On March 30, the Internet lit up with video of GOP presidential candidate Rick Santorum seemingly calling President Barack Obama a "government nigger." Well, okay. He didn't say "nigger." He said, "nih" and then caught himself. (One of the best comments I've seen on this is "I guess 'nih' is a derogatory term for 'blah' people.") Aside from nearly dying of not-surprise from yet another slip of the tongue from the GOP candidate who has spent weeks lambasting Obama for daring to use a teleprompter during his speeches, this moment simply brought into focus the last few weeks of rage-worthy news. The Republican Party has dispensed with the racist dog-whistle and bought a vuvuzela. That, or they just watched Blazing Saddles for the first time.
My friend and former coworker B.J. West posted on Facebook several days ago, "I am beginning to think that the stability of the United States for the last 100 or so years was solely due to the lack of high-speed communications technology."
And I do not disagree. While I am grateful for my access to information, I am also very clear that right now, I am walking a tightrope. It is not true that I was not angry at that wedding when that woman referred to black people as "coloreds." I just couldn't let myself be angry. It was not the time.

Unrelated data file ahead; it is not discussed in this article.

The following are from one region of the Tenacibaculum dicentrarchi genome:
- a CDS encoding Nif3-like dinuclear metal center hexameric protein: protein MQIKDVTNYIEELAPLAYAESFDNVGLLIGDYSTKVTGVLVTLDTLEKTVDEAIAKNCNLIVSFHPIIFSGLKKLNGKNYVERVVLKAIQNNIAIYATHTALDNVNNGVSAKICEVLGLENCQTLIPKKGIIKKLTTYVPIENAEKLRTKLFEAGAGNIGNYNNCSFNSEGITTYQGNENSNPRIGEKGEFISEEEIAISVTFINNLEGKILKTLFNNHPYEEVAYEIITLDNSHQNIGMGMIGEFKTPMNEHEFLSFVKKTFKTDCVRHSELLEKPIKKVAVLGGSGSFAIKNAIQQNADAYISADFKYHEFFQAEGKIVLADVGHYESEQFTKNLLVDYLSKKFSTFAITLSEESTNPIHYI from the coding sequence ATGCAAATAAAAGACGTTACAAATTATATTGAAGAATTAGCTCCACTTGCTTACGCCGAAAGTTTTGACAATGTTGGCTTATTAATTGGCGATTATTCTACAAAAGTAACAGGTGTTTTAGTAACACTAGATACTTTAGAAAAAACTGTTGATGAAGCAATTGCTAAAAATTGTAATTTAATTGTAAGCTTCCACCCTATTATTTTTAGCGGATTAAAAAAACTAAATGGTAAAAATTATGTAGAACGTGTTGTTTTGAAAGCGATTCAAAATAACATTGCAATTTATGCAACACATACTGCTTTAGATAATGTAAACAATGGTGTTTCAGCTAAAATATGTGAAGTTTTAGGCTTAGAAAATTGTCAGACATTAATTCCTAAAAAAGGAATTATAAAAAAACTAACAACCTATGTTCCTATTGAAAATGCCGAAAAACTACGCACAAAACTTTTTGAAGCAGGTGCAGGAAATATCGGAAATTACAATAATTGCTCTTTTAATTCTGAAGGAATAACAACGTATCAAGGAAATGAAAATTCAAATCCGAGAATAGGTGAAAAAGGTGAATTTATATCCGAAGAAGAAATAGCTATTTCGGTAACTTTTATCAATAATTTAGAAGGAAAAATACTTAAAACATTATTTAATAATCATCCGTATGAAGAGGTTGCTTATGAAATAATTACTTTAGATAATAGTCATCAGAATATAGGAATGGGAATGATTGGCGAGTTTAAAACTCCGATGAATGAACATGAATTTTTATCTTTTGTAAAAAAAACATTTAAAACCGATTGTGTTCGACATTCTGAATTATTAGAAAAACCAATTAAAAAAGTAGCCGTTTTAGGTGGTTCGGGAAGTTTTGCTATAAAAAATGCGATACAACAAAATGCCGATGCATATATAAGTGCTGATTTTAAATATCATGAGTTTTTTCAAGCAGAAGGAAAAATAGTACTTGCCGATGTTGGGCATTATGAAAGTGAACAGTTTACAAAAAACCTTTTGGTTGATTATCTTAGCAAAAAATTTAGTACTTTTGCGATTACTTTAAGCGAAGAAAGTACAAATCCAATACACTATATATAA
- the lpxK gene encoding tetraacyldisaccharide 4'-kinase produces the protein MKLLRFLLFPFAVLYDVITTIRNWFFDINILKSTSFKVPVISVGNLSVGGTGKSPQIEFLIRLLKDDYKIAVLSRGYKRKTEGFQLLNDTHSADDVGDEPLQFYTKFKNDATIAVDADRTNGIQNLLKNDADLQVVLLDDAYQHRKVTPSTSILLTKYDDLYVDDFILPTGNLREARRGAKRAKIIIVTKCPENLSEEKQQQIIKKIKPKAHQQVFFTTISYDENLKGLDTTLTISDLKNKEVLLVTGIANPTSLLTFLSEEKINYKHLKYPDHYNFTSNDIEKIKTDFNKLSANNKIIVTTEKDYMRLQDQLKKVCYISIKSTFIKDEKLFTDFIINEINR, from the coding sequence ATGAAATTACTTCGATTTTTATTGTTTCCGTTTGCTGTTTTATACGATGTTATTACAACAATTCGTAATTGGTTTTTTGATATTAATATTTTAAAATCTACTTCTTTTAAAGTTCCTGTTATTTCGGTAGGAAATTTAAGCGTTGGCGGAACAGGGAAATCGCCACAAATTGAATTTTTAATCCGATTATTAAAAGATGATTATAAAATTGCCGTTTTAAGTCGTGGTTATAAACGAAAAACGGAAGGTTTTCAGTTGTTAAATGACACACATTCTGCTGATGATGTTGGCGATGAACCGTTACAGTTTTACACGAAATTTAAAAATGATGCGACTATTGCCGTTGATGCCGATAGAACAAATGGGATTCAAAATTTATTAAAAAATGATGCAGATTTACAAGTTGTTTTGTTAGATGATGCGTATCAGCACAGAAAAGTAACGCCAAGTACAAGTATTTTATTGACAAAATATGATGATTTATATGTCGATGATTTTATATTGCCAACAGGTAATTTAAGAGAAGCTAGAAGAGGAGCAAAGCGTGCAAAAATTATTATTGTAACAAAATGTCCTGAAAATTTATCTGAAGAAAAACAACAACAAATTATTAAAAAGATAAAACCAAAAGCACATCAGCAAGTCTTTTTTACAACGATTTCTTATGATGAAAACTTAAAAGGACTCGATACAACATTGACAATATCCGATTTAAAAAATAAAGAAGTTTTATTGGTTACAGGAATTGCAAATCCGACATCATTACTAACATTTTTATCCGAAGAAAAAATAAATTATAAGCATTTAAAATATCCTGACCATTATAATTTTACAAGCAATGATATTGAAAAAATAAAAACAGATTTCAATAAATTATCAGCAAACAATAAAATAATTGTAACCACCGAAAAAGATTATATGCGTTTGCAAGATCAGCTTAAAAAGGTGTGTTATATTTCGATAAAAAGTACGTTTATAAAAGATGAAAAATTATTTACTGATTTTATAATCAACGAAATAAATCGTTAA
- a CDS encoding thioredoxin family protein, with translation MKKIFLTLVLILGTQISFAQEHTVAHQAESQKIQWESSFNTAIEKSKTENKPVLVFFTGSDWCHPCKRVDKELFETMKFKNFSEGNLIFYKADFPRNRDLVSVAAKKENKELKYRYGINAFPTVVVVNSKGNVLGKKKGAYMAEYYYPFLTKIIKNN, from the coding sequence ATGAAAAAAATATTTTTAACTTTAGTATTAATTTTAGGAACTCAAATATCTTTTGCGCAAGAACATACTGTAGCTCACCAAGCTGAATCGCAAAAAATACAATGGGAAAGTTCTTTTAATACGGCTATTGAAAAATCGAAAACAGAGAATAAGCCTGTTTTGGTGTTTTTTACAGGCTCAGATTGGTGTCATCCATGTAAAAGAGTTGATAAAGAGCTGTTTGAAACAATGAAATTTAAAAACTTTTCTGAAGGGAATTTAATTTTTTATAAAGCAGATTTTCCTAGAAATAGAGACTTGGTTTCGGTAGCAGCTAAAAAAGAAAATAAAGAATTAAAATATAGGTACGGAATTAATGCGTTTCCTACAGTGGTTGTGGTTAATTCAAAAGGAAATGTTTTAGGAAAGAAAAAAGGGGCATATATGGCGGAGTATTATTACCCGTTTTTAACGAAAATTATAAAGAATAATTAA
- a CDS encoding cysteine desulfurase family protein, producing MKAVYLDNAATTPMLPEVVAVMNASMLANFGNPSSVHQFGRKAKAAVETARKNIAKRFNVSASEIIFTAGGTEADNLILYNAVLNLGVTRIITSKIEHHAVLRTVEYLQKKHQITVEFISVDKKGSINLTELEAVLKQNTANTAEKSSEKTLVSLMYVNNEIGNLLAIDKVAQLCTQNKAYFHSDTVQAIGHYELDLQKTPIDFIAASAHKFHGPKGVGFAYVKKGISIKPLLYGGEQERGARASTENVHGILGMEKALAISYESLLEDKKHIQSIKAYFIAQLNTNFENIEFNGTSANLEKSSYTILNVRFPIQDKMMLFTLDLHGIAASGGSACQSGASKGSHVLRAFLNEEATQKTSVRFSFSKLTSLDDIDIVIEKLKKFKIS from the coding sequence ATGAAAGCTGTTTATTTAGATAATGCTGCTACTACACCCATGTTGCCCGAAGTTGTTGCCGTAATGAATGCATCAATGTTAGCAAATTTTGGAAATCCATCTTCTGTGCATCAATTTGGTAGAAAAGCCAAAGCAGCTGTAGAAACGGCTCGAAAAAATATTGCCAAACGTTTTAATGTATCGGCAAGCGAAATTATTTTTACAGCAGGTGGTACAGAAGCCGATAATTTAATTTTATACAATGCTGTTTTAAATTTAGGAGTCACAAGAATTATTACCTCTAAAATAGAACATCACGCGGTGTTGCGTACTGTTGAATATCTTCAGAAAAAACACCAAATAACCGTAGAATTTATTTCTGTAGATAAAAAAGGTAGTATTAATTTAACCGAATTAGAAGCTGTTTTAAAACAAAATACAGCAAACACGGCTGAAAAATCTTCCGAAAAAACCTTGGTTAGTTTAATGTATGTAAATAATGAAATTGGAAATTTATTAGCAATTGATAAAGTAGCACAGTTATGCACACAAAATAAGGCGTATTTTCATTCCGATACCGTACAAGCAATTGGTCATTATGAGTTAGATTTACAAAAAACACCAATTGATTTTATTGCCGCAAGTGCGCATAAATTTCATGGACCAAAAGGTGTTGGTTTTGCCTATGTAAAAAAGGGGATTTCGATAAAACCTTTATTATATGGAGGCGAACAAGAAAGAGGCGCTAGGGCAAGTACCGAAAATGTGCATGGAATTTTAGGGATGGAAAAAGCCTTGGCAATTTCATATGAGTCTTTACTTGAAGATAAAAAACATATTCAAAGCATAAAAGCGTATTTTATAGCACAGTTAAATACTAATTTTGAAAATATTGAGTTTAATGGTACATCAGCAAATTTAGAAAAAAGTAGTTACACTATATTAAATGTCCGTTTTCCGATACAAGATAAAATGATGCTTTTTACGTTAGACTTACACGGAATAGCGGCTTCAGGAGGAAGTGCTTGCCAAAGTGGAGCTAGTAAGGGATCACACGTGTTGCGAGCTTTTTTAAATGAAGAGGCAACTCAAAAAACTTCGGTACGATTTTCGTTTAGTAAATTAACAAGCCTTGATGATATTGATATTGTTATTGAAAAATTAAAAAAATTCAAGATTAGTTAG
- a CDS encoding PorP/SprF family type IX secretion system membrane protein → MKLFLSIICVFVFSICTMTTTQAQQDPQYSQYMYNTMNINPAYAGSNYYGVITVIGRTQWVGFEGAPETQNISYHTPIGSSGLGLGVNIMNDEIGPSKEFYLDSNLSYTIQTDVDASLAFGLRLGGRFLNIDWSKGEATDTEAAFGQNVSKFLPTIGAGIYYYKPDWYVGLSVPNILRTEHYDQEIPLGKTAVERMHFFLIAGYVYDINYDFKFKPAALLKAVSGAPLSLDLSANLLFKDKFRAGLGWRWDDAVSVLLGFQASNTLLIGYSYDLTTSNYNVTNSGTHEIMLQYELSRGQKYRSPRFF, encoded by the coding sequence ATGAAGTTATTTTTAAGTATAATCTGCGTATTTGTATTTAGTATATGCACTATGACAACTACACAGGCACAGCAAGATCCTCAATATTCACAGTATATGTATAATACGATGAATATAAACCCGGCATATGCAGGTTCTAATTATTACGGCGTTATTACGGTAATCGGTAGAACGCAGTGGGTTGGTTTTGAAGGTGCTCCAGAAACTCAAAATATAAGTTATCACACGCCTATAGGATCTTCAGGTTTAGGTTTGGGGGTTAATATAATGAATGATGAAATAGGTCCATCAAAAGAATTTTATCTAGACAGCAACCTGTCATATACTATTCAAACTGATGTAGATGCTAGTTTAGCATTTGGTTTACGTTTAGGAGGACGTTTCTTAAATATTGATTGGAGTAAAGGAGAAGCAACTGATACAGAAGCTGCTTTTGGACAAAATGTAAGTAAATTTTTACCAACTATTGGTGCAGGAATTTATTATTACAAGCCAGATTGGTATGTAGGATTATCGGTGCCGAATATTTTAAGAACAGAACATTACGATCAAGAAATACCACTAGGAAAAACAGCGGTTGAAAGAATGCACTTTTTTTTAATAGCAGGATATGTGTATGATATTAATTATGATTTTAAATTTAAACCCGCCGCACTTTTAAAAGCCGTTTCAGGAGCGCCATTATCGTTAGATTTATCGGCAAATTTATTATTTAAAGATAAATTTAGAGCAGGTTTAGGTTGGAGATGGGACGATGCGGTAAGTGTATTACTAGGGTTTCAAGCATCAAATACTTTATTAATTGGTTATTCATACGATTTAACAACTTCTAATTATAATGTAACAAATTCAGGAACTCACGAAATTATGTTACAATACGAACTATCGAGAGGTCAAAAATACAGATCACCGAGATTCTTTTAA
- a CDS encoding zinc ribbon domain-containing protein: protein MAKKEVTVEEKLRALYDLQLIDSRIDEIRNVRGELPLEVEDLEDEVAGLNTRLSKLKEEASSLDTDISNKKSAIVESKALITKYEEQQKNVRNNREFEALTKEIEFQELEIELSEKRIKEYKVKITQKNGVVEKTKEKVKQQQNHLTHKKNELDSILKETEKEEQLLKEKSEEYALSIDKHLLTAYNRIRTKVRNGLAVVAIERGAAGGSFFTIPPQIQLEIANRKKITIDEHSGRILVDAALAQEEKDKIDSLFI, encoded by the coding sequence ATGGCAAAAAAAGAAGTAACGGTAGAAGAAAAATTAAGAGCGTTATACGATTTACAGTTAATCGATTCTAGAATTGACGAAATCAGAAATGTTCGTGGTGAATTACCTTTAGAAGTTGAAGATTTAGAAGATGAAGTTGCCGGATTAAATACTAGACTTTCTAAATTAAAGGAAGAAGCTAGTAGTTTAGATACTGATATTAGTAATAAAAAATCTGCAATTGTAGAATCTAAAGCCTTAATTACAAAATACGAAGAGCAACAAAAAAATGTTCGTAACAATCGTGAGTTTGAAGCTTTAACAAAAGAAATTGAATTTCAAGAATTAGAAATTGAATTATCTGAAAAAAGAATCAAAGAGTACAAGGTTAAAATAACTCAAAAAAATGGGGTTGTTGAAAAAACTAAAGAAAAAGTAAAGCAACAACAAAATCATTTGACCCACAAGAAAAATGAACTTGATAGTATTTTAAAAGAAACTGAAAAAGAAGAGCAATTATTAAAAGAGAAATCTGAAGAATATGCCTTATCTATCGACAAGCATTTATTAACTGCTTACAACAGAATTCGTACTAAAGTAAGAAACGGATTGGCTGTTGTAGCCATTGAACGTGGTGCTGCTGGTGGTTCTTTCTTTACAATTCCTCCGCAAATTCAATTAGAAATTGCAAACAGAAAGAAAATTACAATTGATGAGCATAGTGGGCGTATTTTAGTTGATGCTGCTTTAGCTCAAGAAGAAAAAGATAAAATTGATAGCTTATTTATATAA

I was angry. And I am angry that my enjoyment of The Hunger Games was cut short by the realization that at least one of the people watching it at the Alamo Drafthouse with me was probably aghast that a character he or she had grown to love, and had mourned, looked like me. (While there have been a couple of hundred comments identified online of people who feel this way, it's safe to assume they represent a more common, but unvoiced, perspective.)
I am angry that the idea that white people are always innocent--and that black people never are--is why Trayvon Martin (and Rekia Boyd and Kenneth Chamberlain and Anna Brown) is dead right now, and that their character is being posthumously trashed to justify their deaths.
I am angry that in the comments to news stories about Shaima Alawadi's murder, there are white people claiming that this obviously ethnically-motivated killing wasn't ethnically motivated at all--that someone left those racist notes to throw the police off their trail. (People on the internet not only lack reading comprehension but also have never heard of Occam's razor.)
I am angry that supposed white and non-black "allies" in the burlesque community have made it clear over the last three days that they are only willing to commit to not calling me a nigger if I censor myself because otherwise, it's just too damn tempting.
There is information. There is synchronicity. And there is anger. And in these post-Livejournal days, I am trying to figure out what do with all of them.